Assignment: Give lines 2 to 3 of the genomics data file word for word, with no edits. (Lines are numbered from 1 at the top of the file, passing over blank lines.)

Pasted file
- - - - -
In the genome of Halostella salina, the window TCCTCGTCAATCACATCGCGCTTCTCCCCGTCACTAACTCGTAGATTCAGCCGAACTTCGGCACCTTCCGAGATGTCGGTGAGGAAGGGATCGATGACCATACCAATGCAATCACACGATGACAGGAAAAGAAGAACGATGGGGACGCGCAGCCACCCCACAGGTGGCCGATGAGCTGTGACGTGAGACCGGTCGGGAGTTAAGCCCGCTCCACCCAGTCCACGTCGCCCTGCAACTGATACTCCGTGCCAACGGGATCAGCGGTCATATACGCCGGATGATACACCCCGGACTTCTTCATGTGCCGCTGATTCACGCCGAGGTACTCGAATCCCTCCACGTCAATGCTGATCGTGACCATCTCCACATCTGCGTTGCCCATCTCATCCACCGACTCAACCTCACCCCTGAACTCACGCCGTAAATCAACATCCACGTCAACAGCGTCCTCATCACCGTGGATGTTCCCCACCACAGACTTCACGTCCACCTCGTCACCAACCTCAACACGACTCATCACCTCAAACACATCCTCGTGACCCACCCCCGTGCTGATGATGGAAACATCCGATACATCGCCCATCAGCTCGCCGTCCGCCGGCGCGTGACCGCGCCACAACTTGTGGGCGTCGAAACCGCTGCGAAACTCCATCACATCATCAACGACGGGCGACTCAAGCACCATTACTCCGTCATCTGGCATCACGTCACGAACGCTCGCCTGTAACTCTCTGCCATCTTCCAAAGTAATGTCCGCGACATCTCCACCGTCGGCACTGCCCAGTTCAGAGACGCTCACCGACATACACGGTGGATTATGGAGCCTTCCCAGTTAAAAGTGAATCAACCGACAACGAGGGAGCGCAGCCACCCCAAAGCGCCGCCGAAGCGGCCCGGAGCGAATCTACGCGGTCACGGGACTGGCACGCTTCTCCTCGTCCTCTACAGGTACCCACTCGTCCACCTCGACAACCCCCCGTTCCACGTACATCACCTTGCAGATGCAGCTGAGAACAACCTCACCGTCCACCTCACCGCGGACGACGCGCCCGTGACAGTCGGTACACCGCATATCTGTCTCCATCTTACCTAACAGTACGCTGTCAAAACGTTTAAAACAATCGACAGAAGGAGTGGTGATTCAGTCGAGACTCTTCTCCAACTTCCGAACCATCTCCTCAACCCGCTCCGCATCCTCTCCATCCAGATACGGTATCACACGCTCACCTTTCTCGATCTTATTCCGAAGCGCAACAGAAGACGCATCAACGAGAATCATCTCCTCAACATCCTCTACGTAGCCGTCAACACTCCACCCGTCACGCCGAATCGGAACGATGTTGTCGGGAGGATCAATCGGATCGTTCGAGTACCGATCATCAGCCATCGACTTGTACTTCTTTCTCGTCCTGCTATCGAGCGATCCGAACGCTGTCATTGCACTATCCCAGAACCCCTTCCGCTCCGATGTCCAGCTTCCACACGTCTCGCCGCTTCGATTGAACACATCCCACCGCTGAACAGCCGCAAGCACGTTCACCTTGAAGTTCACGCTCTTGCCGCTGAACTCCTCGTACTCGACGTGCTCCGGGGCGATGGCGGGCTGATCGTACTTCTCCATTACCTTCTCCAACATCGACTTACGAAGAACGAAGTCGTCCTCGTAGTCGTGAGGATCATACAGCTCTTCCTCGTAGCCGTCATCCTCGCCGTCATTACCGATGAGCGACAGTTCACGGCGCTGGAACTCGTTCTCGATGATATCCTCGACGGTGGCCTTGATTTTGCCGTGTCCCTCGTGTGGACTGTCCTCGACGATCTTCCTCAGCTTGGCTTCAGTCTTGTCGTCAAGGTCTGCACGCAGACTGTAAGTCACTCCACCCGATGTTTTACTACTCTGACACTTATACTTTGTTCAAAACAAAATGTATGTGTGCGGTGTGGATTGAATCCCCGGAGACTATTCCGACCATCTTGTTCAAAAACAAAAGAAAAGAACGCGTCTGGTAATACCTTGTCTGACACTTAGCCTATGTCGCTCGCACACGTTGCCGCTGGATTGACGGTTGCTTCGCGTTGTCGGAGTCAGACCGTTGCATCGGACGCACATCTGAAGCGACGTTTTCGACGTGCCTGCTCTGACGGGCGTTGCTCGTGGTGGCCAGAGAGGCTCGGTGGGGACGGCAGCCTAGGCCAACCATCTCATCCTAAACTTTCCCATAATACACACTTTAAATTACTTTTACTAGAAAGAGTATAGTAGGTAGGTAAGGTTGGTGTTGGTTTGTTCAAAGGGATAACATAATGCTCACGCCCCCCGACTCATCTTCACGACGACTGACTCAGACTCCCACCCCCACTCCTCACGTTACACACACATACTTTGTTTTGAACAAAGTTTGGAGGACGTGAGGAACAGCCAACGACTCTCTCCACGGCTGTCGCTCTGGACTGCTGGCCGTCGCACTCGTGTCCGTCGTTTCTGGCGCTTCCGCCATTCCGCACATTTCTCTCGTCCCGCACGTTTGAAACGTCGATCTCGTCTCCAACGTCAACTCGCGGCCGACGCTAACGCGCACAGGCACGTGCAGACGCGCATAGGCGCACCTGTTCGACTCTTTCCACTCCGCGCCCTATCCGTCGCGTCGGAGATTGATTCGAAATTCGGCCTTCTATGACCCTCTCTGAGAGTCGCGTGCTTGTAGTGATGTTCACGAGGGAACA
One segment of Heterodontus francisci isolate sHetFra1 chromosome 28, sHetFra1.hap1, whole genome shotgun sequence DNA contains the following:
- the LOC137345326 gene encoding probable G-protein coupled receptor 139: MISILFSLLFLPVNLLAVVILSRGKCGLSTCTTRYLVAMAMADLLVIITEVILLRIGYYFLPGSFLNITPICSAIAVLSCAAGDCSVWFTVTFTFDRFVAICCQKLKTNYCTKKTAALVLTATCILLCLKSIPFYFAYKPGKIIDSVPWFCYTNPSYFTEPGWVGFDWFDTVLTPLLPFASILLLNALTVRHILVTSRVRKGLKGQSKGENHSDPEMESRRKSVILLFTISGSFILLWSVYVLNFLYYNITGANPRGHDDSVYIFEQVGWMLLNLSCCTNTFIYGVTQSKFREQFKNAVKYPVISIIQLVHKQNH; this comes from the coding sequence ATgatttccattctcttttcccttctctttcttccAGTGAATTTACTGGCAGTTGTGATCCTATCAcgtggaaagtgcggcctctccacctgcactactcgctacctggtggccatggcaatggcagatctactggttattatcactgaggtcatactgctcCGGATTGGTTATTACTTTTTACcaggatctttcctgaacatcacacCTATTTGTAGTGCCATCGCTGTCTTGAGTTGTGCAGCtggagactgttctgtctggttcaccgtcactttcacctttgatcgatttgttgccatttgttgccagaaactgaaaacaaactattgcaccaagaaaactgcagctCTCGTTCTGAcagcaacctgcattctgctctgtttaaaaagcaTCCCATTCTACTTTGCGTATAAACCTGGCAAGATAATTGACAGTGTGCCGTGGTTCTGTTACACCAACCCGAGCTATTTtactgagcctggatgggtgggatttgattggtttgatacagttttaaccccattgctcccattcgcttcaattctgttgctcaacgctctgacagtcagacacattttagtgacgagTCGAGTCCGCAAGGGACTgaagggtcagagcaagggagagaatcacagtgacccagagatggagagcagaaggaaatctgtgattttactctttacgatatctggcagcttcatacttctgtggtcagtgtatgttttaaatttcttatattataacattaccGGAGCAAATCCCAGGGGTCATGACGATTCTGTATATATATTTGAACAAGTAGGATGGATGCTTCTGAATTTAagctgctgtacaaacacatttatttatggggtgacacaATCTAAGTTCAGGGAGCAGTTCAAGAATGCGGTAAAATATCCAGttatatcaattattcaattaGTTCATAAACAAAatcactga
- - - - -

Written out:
One segment of Heterodontus francisci isolate sHetFra1 chromosome 28, sHetFra1.hap1, whole genome shotgun sequence DNA contains the following:
- the LOC137345326 gene encoding probable G-protein coupled receptor 139: MISILFSLLFLPVNLLAVVILSRGKCGLSTCTTRYLVAMAMADLLVIITEVILLRIGYYFLPGSFLNITPICSAIAVLSCAAGDCSVWFTVTFTFDRFVAICCQKLKTNYCTKKTAALVLTATCILLCLKSIPFYFAYKPGKIIDSVPWFCYTNPSYFTEPGWVGFDWFDTVLTPLLPFASILLLNALTVRHILVTSRVRKGLKGQSKGENHSDPEMESRRKSVILLFTISGSFILLWSVYVLNFLYYNITGANPRGHDDSVYIFEQVGWMLLNLSCCTNTFIYGVTQSKFREQFKNAVKYPVISIIQLVHKQNH; this comes from the coding sequence ATgatttccattctcttttcccttctctttcttccAGTGAATTTACTGGCAGTTGTGATCCTATCAcgtggaaagtgcggcctctccacctgcactactcgctacctggtggccatggcaatggcagatctactggttattatcactgaggtcatactgctcCGGATTGGTTATTACTTTTTACcaggatctttcctgaacatcacacCTATTTGTAGTGCCATCGCTGTCTTGAGTTGTGCAGCtggagactgttctgtctggttcaccgtcactttcacctttgatcgatttgttgccatttgttgccagaaactgaaaacaaactattgcaccaagaaaactgcagctCTCGTTCTGAcagcaacctgcattctgctctgtttaaaaagcaTCCCATTCTACTTTGCGTATAAACCTGGCAAGATAATTGACAGTGTGCCGTGGTTCTGTTACACCAACCCGAGCTATTTtactgagcctggatgggtgggatttgattggtttgatacagttttaaccccattgctcccattcgcttcaattctgttgctcaacgctctgacagtcagacacattttagtgacgagTCGAGTCCGCAAGGGACTgaagggtcagagcaagggagagaatcacagtgacccagagatggagagcagaaggaaatctgtgattttactctttacgatatctggcagcttcatacttctgtggtcagtgtatgttttaaatttcttatattataacattaccGGAGCAAATCCCAGGGGTCATGACGATTCTGTATATATATTTGAACAAGTAGGATGGATGCTTCTGAATTTAagctgctgtacaaacacatttatttatggggtgacacaATCTAAGTTCAGGGAGCAGTTCAAGAATGCGGTAAAATATCCAGttatatcaattattcaattaGTTCATAAACAAAatcactga